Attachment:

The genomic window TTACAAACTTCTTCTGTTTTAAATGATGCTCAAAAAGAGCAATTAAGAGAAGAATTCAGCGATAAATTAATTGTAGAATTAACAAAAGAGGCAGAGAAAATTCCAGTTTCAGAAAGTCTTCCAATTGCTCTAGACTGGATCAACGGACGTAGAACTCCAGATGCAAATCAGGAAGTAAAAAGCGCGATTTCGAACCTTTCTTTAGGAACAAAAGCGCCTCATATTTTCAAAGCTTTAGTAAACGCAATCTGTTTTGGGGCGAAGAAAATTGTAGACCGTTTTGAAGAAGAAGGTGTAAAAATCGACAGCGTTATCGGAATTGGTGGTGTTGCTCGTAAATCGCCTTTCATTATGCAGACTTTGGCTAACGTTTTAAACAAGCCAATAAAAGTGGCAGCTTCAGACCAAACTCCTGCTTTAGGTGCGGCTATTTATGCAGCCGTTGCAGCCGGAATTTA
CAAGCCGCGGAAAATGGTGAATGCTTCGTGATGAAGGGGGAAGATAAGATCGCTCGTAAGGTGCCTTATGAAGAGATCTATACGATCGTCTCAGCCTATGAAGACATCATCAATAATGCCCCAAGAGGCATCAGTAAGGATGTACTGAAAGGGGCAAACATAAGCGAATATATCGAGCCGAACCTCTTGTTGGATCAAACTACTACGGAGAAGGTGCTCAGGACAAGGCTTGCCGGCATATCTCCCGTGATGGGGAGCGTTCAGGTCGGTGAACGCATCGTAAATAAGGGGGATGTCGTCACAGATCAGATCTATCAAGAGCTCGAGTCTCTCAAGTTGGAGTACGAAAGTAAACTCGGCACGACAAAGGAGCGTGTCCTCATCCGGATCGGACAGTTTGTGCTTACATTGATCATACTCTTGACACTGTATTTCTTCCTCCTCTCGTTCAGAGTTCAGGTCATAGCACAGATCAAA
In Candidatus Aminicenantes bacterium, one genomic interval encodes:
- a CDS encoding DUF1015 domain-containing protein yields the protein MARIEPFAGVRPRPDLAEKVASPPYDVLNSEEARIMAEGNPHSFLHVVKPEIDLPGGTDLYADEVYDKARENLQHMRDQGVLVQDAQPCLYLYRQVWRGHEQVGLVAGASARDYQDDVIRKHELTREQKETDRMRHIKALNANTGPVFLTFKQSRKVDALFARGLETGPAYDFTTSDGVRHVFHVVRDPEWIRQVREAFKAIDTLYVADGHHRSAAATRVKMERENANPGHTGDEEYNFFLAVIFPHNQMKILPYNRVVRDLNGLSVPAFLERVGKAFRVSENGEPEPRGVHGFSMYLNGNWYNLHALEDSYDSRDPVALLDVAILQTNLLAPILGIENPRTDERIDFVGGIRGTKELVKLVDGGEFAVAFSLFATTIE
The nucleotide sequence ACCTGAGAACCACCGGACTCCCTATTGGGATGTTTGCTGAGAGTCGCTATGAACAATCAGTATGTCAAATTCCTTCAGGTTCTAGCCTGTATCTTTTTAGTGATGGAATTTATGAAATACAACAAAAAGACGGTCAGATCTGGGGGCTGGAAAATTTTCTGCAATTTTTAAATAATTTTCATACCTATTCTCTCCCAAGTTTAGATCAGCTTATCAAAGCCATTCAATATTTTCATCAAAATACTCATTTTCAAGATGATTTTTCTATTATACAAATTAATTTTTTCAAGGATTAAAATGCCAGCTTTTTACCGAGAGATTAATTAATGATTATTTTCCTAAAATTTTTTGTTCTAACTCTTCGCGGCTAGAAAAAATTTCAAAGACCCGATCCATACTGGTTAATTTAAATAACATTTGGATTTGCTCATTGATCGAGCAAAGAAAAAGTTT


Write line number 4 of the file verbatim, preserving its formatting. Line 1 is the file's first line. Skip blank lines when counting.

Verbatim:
- a CDS encoding DUF1015 domain-containing protein yields the protein MARIEPFAGVRPRPDLAEKVASPPYDVLNSEEARIMAEGNPHSFLHVVKPEIDLPGGTDLYADEVYDKARENLQHMRDQGVLVQDAQPCLYLYRQVWRGHEQVGLVAGASARDYQDDVIRKHELTREQKETDRMRHIKALNANTGPVFLTFKQSRKVDALFARGLETGPAYDFTTSDGVRHVFHVVRDPEWIRQVREAFKAIDTLYVADGHHRSAAATRVKMERENANPGHTGDEEYNFFLAVIFPHNQMKILPYNRVVRDLNGLSVPAFLERVGKAFRVSENGEPEPRGVHGFSMYLNGNWYNLHALEDSYDSRDPVALLDVAILQTNLLAPILGIENPRTDERIDFVGGIRGTKELVKLVDGGEFAVAFSLFATTIE